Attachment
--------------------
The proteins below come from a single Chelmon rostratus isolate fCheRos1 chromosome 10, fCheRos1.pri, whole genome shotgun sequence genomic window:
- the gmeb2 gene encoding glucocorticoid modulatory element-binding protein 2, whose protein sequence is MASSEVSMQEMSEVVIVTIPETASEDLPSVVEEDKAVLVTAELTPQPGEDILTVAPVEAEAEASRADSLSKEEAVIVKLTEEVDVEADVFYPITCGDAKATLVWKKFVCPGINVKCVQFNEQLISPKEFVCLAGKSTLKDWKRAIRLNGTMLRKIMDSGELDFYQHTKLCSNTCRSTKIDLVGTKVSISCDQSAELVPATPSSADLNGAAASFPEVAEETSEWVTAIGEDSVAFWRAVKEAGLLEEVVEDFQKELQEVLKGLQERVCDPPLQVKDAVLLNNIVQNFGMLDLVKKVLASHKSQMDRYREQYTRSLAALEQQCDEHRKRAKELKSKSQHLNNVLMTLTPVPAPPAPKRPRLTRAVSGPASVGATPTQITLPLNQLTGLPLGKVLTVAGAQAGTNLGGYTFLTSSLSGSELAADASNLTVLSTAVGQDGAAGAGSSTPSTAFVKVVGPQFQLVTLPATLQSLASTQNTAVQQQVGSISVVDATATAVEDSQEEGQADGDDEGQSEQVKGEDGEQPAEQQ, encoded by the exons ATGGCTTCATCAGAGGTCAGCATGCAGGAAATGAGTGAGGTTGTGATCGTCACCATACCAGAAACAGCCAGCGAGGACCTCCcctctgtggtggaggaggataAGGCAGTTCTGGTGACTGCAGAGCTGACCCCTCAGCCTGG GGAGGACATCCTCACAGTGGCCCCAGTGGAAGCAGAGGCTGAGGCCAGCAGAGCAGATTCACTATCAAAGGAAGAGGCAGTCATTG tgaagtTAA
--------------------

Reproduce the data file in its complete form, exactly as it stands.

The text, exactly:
The proteins below come from a single Chelmon rostratus isolate fCheRos1 chromosome 10, fCheRos1.pri, whole genome shotgun sequence genomic window:
- the gmeb2 gene encoding glucocorticoid modulatory element-binding protein 2, whose protein sequence is MASSEVSMQEMSEVVIVTIPETASEDLPSVVEEDKAVLVTAELTPQPGEDILTVAPVEAEAEASRADSLSKEEAVIVKLTEEVDVEADVFYPITCGDAKATLVWKKFVCPGINVKCVQFNEQLISPKEFVCLAGKSTLKDWKRAIRLNGTMLRKIMDSGELDFYQHTKLCSNTCRSTKIDLVGTKVSISCDQSAELVPATPSSADLNGAAASFPEVAEETSEWVTAIGEDSVAFWRAVKEAGLLEEVVEDFQKELQEVLKGLQERVCDPPLQVKDAVLLNNIVQNFGMLDLVKKVLASHKSQMDRYREQYTRSLAALEQQCDEHRKRAKELKSKSQHLNNVLMTLTPVPAPPAPKRPRLTRAVSGPASVGATPTQITLPLNQLTGLPLGKVLTVAGAQAGTNLGGYTFLTSSLSGSELAADASNLTVLSTAVGQDGAAGAGSSTPSTAFVKVVGPQFQLVTLPATLQSLASTQNTAVQQQVGSISVVDATATAVEDSQEEGQADGDDEGQSEQVKGEDGEQPAEQQ, encoded by the exons ATGGCTTCATCAGAGGTCAGCATGCAGGAAATGAGTGAGGTTGTGATCGTCACCATACCAGAAACAGCCAGCGAGGACCTCCcctctgtggtggaggaggataAGGCAGTTCTGGTGACTGCAGAGCTGACCCCTCAGCCTGG GGAGGACATCCTCACAGTGGCCCCAGTGGAAGCAGAGGCTGAGGCCAGCAGAGCAGATTCACTATCAAAGGAAGAGGCAGTCATTG tgaagtTAA